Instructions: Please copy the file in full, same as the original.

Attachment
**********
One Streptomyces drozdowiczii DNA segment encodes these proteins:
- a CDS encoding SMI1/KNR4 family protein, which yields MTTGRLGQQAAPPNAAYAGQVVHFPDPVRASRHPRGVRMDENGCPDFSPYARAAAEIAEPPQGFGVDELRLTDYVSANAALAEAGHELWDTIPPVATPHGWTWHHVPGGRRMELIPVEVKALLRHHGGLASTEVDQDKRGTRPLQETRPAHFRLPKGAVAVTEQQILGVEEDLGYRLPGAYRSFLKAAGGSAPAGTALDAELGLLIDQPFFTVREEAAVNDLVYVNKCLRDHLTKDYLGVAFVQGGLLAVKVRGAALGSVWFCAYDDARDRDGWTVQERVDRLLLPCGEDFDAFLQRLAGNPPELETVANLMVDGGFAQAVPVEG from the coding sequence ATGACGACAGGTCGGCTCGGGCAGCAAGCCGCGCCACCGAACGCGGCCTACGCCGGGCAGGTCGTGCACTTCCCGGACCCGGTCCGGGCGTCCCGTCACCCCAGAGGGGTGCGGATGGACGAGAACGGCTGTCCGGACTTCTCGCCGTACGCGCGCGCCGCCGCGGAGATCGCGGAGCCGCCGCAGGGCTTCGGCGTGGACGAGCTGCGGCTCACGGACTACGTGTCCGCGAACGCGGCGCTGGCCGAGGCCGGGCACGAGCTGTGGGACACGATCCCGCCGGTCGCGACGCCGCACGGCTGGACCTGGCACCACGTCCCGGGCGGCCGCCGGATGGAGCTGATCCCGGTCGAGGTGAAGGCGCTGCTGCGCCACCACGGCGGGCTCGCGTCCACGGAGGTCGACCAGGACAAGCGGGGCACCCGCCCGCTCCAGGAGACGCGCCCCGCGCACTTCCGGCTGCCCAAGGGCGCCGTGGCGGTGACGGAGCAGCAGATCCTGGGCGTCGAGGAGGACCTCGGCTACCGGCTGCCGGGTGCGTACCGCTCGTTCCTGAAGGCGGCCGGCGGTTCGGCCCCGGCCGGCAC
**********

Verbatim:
One Streptomyces drozdowiczii DNA segment encodes these proteins:
- a CDS encoding SMI1/KNR4 family protein, which yields MTTGRLGQQAAPPNAAYAGQVVHFPDPVRASRHPRGVRMDENGCPDFSPYARAAAEIAEPPQGFGVDELRLTDYVSANAALAEAGHELWDTIPPVATPHGWTWHHVPGGRRMELIPVEVKALLRHHGGLASTEVDQDKRGTRPLQETRPAHFRLPKGAVAVTEQQILGVEEDLGYRLPGAYRSFLKAAGGSAPAGTALDAELGLLIDQPFFTVREEAAVNDLVYVNKCLRDHLTKDYLGVAFVQGGLLAVKVRGAALGSVWFCAYDDARDRDGWTVQERVDRLLLPCGEDFDAFLQRLAGNPPELETVANLMVDGGFAQAVPVEG from the coding sequence ATGACGACAGGTCGGCTCGGGCAGCAAGCCGCGCCACCGAACGCGGCCTACGCCGGGCAGGTCGTGCACTTCCCGGACCCGGTCCGGGCGTCCCGTCACCCCAGAGGGGTGCGGATGGACGAGAACGGCTGTCCGGACTTCTCGCCGTACGCGCGCGCCGCCGCGGAGATCGCGGAGCCGCCGCAGGGCTTCGGCGTGGACGAGCTGCGGCTCACGGACTACGTGTCCGCGAACGCGGCGCTGGCCGAGGCCGGGCACGAGCTGTGGGACACGATCCCGCCGGTCGCGACGCCGCACGGCTGGACCTGGCACCACGTCCCGGGCGGCCGCCGGATGGAGCTGATCCCGGTCGAGGTGAAGGCGCTGCTGCGCCACCACGGCGGGCTCGCGTCCACGGAGGTCGACCAGGACAAGCGGGGCACCCGCCCGCTCCAGGAGACGCGCCCCGCGCACTTCCGGCTGCCCAAGGGCGCCGTGGCGGTGACGGAGCAGCAGATCCTGGGCGTCGAGGAGGACCTCGGCTACCGGCTGCCGGGTGCGTACCGCTCGTTCCTGAAGGCGGCCGGCGGTTCGGCCCCGGCCGGCAC